WINTHROP P. BAKER Jr., who died June 7 at age 72, was a broadcast executive who, during his Baltimore tenure, brought glory to local television.
WJZ-TV was then an affiliate of ABC, but it was owned by the uniquely enlightened Westinghouse Broadcasting Co., which then called its TV stations Group W.
In 1964, WJZ won the Alfred I. duPont Award for Broadcast Journalism, specifically for news, editorials and public affairs programs. This is the closest a station can come to being officially called the best in America.
Win, as we called him, was program manager, and a tough boss. He came to Baltimore in 1961 from Boston as part of the team of Herbert B. Cahan, who, as general manager, was an emotional and uncompromising believer in television's duty to serve the interests of the local community. If Mr. Cahan was the soul of good television, Mr. Baker was the sword and the brains.
This was a time of racial tension in Baltimore. Mr. Cahan and Mr. Baker coordinated the station's campaign to cover the racially charged news, no matter the consequences. WJZ covered the Cambridge racial strife by installing a virtually full-time news crew there. It wouldn't let Baltimore forget the black demonstrators at the Northwood Theater, ironically situated across Hillen Road from Morgan University. A newscaster with known racist leanings was summarily dismissed by Mr. Baker.
During the early 1960s, in cooperation with Goucher College, led by its community-minded president, Otto Kraushaar, WJZ sponsored conferences on racial problems (one with George Wallace as a participant) and on the federal War on Poverty program. Both got national coverage.
The Buddy Deane Show, a record hop broadcast every afternoon, was segregated, with white kids only except for one all-black show every two weeks. Integrating it - having black and white kids dancing together - was deemed not feasible in the Baltimore of the 1960s. The show was a moneymaker, but the station's integrity was in the balance. Buddy Deane was no racist, but his show had to be dropped.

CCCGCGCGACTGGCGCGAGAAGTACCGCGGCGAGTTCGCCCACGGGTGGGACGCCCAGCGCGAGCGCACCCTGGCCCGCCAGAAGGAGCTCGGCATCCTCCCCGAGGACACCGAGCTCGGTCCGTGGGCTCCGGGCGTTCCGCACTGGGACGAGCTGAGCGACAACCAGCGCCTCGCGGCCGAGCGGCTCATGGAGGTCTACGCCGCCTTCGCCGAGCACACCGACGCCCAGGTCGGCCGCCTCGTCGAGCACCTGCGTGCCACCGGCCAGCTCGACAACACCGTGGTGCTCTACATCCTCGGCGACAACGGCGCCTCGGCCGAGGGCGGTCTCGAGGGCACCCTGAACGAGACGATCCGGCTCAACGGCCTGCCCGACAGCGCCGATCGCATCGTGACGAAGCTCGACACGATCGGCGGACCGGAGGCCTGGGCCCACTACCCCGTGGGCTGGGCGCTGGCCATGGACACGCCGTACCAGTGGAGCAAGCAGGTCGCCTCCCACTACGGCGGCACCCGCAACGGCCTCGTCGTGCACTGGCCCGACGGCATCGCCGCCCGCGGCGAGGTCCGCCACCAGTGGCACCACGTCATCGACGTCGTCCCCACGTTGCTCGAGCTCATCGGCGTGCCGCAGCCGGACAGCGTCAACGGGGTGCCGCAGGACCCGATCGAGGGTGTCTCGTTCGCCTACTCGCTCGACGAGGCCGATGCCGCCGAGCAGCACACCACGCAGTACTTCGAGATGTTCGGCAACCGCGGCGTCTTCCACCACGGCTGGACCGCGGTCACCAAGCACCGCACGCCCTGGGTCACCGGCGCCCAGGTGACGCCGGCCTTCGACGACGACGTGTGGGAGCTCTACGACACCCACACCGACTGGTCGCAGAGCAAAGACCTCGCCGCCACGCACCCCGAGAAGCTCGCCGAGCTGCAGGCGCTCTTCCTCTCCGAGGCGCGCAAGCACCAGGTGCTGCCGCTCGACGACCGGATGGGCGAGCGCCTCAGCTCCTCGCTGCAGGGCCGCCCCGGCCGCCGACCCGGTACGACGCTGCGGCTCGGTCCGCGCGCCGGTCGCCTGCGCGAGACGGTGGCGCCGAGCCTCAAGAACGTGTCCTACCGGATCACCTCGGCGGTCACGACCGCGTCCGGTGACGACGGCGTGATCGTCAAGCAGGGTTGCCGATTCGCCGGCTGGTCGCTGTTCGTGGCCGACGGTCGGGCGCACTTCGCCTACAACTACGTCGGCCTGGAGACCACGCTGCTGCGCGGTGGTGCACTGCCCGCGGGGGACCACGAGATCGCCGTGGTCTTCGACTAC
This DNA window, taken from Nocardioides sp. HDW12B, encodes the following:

My responsibility was writing a daily editorial. In those days, the Federal Communications Commission was not a lackey of the broadcasters but a stern police presence, and we worked in fear of its ability to cancel our license if we did not serve "the public interest." The FCC required a balance of viewpoints (not "equal time," as some viewers assumed; that applies only to time allotted to political candidates). Consequently, a big part of my time was spent finding someone to present another point of view.
The aspirations to serve the community went further than news events. I persuaded Mr. Baker to let me write a television biography of F. Scott Fitzgerald. He picked up the idea and carried it further - biographies of other writers with local connections. My next one, "Mencken's America," beautifully produced by Jack W. Hunter, won many national awards. I followed it with an Edgar Allan Poe biography, and, finally, John Goodspeed, the former Evening Sun columnist, wrote one on author John Dos Passos, who lived much of his life in Baltimore.
The 1960s were my happiest years in Baltimore television, but they didn't last. Mr. Cahan was eased out, apparently because he was more interested in being a good citizen than in making money.
Mr. Baker moved up to president of the Westinghouse stations and retired from there in 1979. He, along with Mr. Cahan, are fixed in my memory as the personification of what television can be, should be, but seldom is.
Gwinn Owens, retired opinion page editor of The Evening Sun, was editorial director of WJZ-TV from 1958 to 1978
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